BioWorld International Correspondent

IQ Corp. entered a Cooperative Research and Development Agreement with the U.S. Naval Medical Research Center to develop antibody-based therapeutics against anthrax, botulism and, potentially, other bioterrorist threats.

IQC focuses on neutralizing bacterial toxins in infected individuals, rather than on eliminating or preventing bacterial infection with antibiotics or mass vaccination programs. The company, based in Groningen, the Netherlands, has developed a process for capturing the full complement of neutralizing antibodies expressed in individuals who have been vaccinated against particular infectious agents. It refers to the technique as "cloning the human response," CEO Roland Lageveen told BioWorld International.

The rationale is simple: "The antibodies developing in those people will produce a good protection." IQC has devised a method for selecting those antibodies that appear to offer the best protective effect. It also has developed an undisclosed proprietary technique for immortalizing the B cells that produce those antibodies.

Its anthrax project is the most advanced. The company has developed a panel of monoclonal antibodies, named Anthraxumab, that primarily target the protective antigen (PA) component of the tripartite Bacillus anthracis toxin. PA monomers assemble into a haptomeric channel that spans the cell membrane and enables another component of the toxin, lethal factor, to enter the cell and exert its destructive effect.

Anthraxumab already has been tested in animal models. Further animal testing is planned, Lageveen said, while the company also is commencing a search for a manufacturing partner. Human dosing could begin by the end of the year or by early next year, he said. Because of the impossibility of conducting clinical trials on patients, the FDA places more emphasis on animal work in biodefense projects, Lageveen said, while it also requires extensive Phase I studies in healthy volunteers.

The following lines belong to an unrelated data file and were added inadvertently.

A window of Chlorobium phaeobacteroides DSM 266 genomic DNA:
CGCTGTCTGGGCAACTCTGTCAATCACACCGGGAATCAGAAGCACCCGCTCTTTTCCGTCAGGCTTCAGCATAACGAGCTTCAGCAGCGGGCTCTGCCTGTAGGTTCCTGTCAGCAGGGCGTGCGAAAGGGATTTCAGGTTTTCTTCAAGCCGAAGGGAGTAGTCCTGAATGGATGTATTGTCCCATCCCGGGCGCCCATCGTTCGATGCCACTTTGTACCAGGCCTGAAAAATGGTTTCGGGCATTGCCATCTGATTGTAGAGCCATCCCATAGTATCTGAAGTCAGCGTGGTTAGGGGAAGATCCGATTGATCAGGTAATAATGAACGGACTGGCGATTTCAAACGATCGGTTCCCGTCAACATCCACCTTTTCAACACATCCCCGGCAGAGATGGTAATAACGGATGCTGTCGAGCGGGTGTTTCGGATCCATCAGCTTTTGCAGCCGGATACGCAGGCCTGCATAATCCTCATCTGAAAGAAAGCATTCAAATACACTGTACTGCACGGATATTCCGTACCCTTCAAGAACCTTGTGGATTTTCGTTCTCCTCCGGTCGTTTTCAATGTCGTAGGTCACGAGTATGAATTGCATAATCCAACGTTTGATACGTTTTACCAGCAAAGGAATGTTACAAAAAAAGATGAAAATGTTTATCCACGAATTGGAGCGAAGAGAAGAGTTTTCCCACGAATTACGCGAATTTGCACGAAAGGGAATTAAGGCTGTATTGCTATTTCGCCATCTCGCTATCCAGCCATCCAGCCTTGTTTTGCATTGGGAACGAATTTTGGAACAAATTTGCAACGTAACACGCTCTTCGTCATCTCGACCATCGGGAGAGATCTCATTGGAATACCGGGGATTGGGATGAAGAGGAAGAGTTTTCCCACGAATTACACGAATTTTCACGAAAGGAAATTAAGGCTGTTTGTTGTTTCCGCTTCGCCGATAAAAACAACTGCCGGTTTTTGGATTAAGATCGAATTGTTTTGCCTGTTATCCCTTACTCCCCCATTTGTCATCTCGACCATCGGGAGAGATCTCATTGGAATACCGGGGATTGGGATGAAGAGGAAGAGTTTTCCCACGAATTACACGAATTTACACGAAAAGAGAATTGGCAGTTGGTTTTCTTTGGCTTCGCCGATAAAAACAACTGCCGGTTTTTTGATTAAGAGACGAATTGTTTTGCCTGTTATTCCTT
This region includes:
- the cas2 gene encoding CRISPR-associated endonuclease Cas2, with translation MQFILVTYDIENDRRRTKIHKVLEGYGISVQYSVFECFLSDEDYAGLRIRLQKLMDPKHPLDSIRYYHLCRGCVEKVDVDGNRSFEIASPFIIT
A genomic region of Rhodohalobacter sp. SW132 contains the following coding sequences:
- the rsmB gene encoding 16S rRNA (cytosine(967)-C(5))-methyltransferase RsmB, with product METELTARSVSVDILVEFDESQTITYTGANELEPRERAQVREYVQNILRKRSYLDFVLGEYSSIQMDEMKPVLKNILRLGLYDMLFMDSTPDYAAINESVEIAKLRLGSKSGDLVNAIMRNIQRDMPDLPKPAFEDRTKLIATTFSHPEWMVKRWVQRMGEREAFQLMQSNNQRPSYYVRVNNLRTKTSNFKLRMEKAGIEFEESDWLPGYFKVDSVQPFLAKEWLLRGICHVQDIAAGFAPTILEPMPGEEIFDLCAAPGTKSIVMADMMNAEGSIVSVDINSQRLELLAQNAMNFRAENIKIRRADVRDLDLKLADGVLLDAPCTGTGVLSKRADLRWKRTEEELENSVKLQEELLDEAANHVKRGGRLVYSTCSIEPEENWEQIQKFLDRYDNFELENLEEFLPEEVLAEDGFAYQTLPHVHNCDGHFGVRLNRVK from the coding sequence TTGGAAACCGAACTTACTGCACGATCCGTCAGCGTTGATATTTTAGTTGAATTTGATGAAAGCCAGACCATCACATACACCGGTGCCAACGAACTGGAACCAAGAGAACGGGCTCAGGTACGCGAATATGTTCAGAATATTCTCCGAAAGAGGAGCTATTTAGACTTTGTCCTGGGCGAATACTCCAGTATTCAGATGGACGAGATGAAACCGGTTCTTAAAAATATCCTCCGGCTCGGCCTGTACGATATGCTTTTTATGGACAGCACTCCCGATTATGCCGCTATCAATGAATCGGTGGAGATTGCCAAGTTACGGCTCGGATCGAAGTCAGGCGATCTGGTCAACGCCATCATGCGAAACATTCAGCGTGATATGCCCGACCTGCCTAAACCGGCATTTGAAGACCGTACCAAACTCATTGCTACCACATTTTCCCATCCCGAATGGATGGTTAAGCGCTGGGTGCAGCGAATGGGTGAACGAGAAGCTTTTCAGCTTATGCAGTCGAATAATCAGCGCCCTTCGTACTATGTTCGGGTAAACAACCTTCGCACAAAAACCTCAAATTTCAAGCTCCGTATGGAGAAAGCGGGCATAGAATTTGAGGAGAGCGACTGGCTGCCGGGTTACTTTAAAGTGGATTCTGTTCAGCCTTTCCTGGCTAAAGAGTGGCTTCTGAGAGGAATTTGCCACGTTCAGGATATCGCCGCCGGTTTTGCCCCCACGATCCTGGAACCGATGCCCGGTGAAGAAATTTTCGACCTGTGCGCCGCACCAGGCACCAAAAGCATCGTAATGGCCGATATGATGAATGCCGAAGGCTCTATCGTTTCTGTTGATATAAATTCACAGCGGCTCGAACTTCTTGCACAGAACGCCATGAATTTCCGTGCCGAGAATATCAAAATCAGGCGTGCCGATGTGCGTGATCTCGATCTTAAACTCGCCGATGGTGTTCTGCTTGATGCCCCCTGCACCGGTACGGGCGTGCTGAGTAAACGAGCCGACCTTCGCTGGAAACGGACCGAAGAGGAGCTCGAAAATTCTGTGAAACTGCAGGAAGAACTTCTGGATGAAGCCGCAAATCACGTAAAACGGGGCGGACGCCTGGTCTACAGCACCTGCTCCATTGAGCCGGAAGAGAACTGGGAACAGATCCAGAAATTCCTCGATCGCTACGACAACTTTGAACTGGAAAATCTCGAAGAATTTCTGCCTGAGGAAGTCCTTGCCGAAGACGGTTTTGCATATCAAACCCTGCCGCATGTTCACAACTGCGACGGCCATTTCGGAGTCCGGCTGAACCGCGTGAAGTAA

The botulism therapeutic could be ready for administration in humans by 2006. Other potential projects that would come under the framework of the CRADA have yet to be agreed to with the Silver Spring, Md.-based NMRC. The company also has two other internal therapeutic antibody development projects targeting common human bacterial pathogens.

IQC, which was founded by University of Groningen scientists Sibrand Poppema and Lou de Leij, has its roots in an earlier venture, MCA Development, which had provided monoclonal antibody development services to third parties. It took on its present guise in 1999, when it reorganized in order to pursue its own product development programs. It has two divisions, IQ Products, a diagnostics company with two marketed products, and IQ Therapeutics, which is focused on the therapeutic antibody development.

Those entities will be spun off as two independent companies over the summer, Lageveen said. "Since strategies, cash needs and opportunities are different, we recognize in the future that shareholdings [in each business] might change." The company has so far raised just seed levels of finance, he said, but with revenues from its diagnostics business beginning to flow and funding from the CRADA projects about to come on stream, the company has no immediate requirement for new financing, he said.